BRUSSELS (Reuters) - NATO’s new chief Anders Fogh Rasmussen will try to rebuild trust with Russia shattered by the Georgia war when he visits Moscow for the first time on Tuesday, but analysts cautioned against any quick results.
NATO’s search for support for its troubled operation in Afghanistan is likely to top the agenda, but Rasmussen’s talks are also expected to touch on plans for missile defense and Russia’s proposals for a new European security architecture.
Analysts described the visit as a critical step in rebuilding trust after Moscow’s 2008 war in Georgia, which caused a freezing of ties that have only gradually thawed.
But they cautioned against expectations of substantial short-term progress from Rasmussen’s meetings with President Dmitry Medvedev and Prime Minister Vladimir Putin on Wednesday.
“The relationship between NATO and Russia is important and needs attention, but this is a question of process,” said Andrew Monaghan, an analyst at the NATO Defense College in Rome.
“It’s very important that Rasmussen goes there and meets people and I am quite sure there will be something that can be brought back. But really, in terms of turning the relationship around, I think it’s unlikely.”
Russia has pledged more support in the struggle against the Taliban in Afghanistan and its ambassador to NATO said last week Russia was willing to do “anything, except sending our troops.”
Moscow’s history in Afghanistan, where it spent 10 years before withdrawing in 1989, has led it to rule out sending troops back. But it also recognizes that NATO failure could lead to a spread of Islamist insurgency in central Asia.
Soviet forces invaded Afghanistan to bolster communist allies, but got bogged down in a conflict with mujahideen insurgents. Some 15,000 Soviet troops and 1 million Afghans died in the fighting.
NATO SEEKS DONATIONS, NOT SALES
However, NATO diplomats say that despite such supportive words, frustration is growing in the alliance at what it regards as Russia’s lukewarm support for the Afghan mission.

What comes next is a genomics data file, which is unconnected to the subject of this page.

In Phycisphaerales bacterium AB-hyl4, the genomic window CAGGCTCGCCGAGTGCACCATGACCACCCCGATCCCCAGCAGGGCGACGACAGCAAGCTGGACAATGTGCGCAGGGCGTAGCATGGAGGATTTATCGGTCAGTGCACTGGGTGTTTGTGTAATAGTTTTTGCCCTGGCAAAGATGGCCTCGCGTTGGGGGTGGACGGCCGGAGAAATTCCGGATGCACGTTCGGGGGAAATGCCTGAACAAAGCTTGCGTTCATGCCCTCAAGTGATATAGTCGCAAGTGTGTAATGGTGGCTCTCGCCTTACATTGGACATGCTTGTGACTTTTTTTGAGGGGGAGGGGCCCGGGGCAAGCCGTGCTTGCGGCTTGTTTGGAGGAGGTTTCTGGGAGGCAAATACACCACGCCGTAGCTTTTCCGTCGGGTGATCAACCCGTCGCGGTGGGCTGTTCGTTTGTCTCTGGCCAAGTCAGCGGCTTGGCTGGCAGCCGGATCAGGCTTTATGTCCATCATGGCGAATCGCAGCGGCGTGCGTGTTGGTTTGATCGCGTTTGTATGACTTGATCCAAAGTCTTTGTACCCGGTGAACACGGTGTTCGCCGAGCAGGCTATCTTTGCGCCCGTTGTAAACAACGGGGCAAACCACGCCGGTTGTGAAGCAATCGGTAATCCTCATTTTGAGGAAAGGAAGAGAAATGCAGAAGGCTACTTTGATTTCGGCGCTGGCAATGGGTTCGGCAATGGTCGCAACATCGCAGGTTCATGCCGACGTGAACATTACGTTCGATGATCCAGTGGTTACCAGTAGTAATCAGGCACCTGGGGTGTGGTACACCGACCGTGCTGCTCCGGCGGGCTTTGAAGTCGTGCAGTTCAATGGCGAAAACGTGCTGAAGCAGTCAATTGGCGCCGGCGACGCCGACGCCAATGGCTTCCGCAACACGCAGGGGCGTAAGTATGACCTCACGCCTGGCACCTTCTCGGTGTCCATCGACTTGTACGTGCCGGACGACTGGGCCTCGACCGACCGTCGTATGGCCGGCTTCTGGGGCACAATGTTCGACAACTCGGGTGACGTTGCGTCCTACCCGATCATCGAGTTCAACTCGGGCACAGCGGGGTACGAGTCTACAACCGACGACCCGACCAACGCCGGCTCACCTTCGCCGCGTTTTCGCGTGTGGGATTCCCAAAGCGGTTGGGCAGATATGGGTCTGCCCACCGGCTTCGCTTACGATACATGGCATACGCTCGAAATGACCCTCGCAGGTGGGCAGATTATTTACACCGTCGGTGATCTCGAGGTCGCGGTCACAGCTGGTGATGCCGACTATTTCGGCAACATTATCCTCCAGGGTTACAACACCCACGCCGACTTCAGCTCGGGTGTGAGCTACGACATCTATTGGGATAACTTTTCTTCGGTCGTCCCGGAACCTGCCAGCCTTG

A NATO official said the alliance would like to see Russia providing more helicopters for the Afghan armed forces and weaponry including assault rifles and artillery, saying the equipment should be a donation rather than a sale of arms.
“This a priority for NATO,” a senior NATO diplomat said. “We want to have good relations with Russia, but the best way is to have real practical cooperation rather than nice discussions about philosophical questions.”
The diplomat said the alliance welcomed Russian cooperation in transit of supplies and training of counter-narcotics forces, but also wanted to see Russia donating funds to support the build-up of Afghan forces. It could also donate fuel, he said.
“The Russians have a range of possibilities as to how they can show their interest in helping. Whatever they are doing, NATO would say: ‘you need to do more’.”
Tatiana Parkhalina, director of the Center for European Security in Moscow, said Rasmussen’s visit should be seen as positive in itself after a year and a half of frozen relations. And she stressed the shared security concerns in Afghanistan.
“NATO is defending Russia’s national security interests in Afghanistan ... There is an understanding in the Kremlin that it is not in our interests to have NATO failing in Afghanistan.”
Monaghan said that while short-term assistance in Afghanistan was important, the longer-term aim in NATO-Russia ties had to be to get cooperation mechanisms working properly.
This though was hampered by each party’s often fundamentally different way of looking at global security issues.
“We are almost at the beginning of the relationship,” he said. “And both sides are very clear that there are concerns about trust ... and both sides systematically draw different conclusions from the same body of evidence.”
Russia has, for instance, been irritated by NATO’s reluctance to discuss Medvedev’s security proposals outside the Organization for Security and Cooperation in Europe. Some NATO countries, meanwhile, question Russian motives, seeing the plans as an attempt to divide and weaken NATO.
“We see the world very differently,” Monaghan said. “That’s why cooperation is so difficult. It requires sustained, focused attention and sustained resources to pick up relations ... and it’s certainly not going to be all over by Christmas,” he said.
Additional reporting by Conor Sweeney in Moscow
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